[music contd.]

Cut back to medium shot of Lisa seated at kitchen island. Holding a cell phone, she dials a number that she is reading off the screen of her laptop. The camera transitions to an extreme close-up of the computer screen to show email from CHRT with the Case Management Conference Call details. Camera transitions back to Lisa.

[Lisa: Once the date for the conference call was set, I received an email with a dial-in phone number and conference ID that I used to join the call. It was really easy. The email also included an agenda that helped me prepare for the conference call.]

[music contd.]

Cut back to Lisa seated at the kitchen island in present day, speaking directly to camera.

[Lisa: Ahead of the call, I made sure that I knew the dates I was free for the hearing and where I wanted it to take place.]

[music contd.]

Cut to an establishing wide shot of two people seated at a conference table in an office setting. Both are taking notes and a teleconference phone is set between them on the table. We hear Lisa’s voice off camera.

[Lisa: At the start of the conference call, the Registry Officer introduced himself and made sure all the parties were on the line. The Tribunal Member joined the conference and the Registry Officer began recording the call.]

[music contd.]

Cut to a close-up of the woman seated in the conference room who is the Tribunal Member. As she starts speaking, transition to a split screen. To the right of camera, Lisa seated at her kitchen island and left of camera, is a man (the Respondent) and woman (his lawyer) seated in her office. We understand that they are on the conference call. The shots flip back and forth between the Member and the split screen.

[Tribunal Member: Good afternoon, everyone. You have all received an agenda for this teleconference and I’ve reviewed each party’s Statement of Particulars. Before we go further, I would like to invite both parties to ask questions if I say anything you don’t understand. Also, as your hearing is public, let me know if any documents you submit need to remain confidential. Shall we proceed?]

While the conference scene continues, Lisa’s voice is heard speaking off camera.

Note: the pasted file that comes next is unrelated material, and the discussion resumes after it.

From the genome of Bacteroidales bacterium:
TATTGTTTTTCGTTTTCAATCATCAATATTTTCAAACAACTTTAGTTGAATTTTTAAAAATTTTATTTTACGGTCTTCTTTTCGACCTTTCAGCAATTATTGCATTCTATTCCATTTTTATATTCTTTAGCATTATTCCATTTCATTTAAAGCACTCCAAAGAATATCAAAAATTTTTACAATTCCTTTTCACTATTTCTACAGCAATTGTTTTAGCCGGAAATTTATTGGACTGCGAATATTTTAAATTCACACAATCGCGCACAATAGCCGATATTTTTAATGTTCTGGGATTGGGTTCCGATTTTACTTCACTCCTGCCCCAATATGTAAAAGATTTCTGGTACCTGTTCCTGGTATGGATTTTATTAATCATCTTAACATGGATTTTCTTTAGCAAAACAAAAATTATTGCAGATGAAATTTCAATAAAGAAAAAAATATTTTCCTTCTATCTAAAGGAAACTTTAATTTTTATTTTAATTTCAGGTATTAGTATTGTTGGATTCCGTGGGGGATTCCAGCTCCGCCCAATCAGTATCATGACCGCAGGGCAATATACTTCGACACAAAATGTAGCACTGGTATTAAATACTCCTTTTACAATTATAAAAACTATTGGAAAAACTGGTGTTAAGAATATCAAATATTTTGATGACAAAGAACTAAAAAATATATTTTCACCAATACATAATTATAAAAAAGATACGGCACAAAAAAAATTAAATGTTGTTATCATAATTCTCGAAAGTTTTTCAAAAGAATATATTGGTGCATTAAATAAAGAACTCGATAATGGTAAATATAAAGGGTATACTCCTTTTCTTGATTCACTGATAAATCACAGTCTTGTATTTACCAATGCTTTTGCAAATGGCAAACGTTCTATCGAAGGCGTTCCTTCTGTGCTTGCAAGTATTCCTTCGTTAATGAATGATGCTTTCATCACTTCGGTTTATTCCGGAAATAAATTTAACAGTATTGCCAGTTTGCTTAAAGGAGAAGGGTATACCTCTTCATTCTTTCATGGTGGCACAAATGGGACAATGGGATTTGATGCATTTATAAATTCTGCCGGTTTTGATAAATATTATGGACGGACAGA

[Lisa: The member then asked both parties about the information in each of our Statement of Particulars. She confirmed the number of witnesses, and asked if either of us had any expert witnesses like a doctor or an accountant. We both told her we did not.]

While the conference scene continues, Lisa’s voice is heard speaking off camera. A turquoise box with the text, “AGREED STATEMENT OF FACTS” appears bottom right-hand corner of the screen.

[Lisa: Then the member asked if we’d like to come up with an agreed statement of facts.]

[music contd.]

Cut back to Lisa seated at the kitchen island in present day, speaking directly to camera. The turquoise box with the text, “AGREED STATEMENT OF FACTS”, continues to show on screen with additional text: “Eliminates the need for evidence to prove these facts”.

[Lisa: She said it wasn’t mandatory, but it would be helpful if we agreed on what happened so they wouldn’t have to hear evidence at the hearing. We said we’d definitely discuss the idea further.]

[music contd.]

The following sequence combines shots of the Tribunal Member and the Registry Officer during the teleconference, Lisa at home on her cell phone while the conference is taking place and the Respondent and his lawyer in an office. Lisa’s voice is heard off-screen.    

[Member: Now can I get everyone to take a look at their calendars.]

[Lisa: It was time to talk about scheduling the hearing, but I had no idea how long hearings usually last. She told me they average five business days and we can always book more time if we need it. Then we talked about the location of the hearing. I live in Guelph and I wanted the hearing to be here, but the respondent said all of his witnesses live in Toronto. The Member said that a hearing normally takes place wherever the incident happened, so she made the decision to hold it in Guelph. Fortunately, the respondent didn’t object and the location was set.]

[music contd.]

Cut to Philip, the Registry Officer in his office. Lisa’s voice is heard off-screen.

[Lisa: After the conference call, the Registry Officer sent me a short summary of the decisions and the Member’s instructions from the call.]

[music contd.]

Cut to wide shot of Lisa in her house, walking into frame to the left and holding an envelope. She opens the envelope and holds a document. A turquoise box with the writing, “NOTICE OF HEARING” appears in the bottom right-hand corner.

[Lisa: I also received a Notice of Hearing letter that included the dates, time, and location of the hearing.]

[music contd.]

Cut back to Lisa seated at the kitchen island in present day, speaking directly to camera.

[Lisa: After the conference call, I was feeling a lot more confident.]

Cut to Lisa seated at the kitchen island, different day, working on her laptop, and taking notes.

[Lisa: Before the hearing, I confirmed the hearing date and time with my witnesses, and I kept working on how I was going to present my case.]

Cut back to Lisa seated at the kitchen island in present day, speaking directly to camera.

[Lisa: I made sure I was ready for my hearing.]

[music contd.]

Cut to medium shot of Philip the Registry Officer, in his office speaking to camera.

[Philip: To find out more about pre-hearing case management, please visit the CHRT website, and be sure to watch our other videos on the preliminary process, mediation and hearings.]

Black background, with the following text appearing on screen:

For more information about the
Canadian Human Rights Tribunal,
visit chrt-tcdp.gc.ca or contact us:

Registrar-Greffier@chrt-tcdp.gc.ca
Telephone: 613-995-1707
Toll-free: 1-844-899-3604

The Government of Canada logo appears on a black background.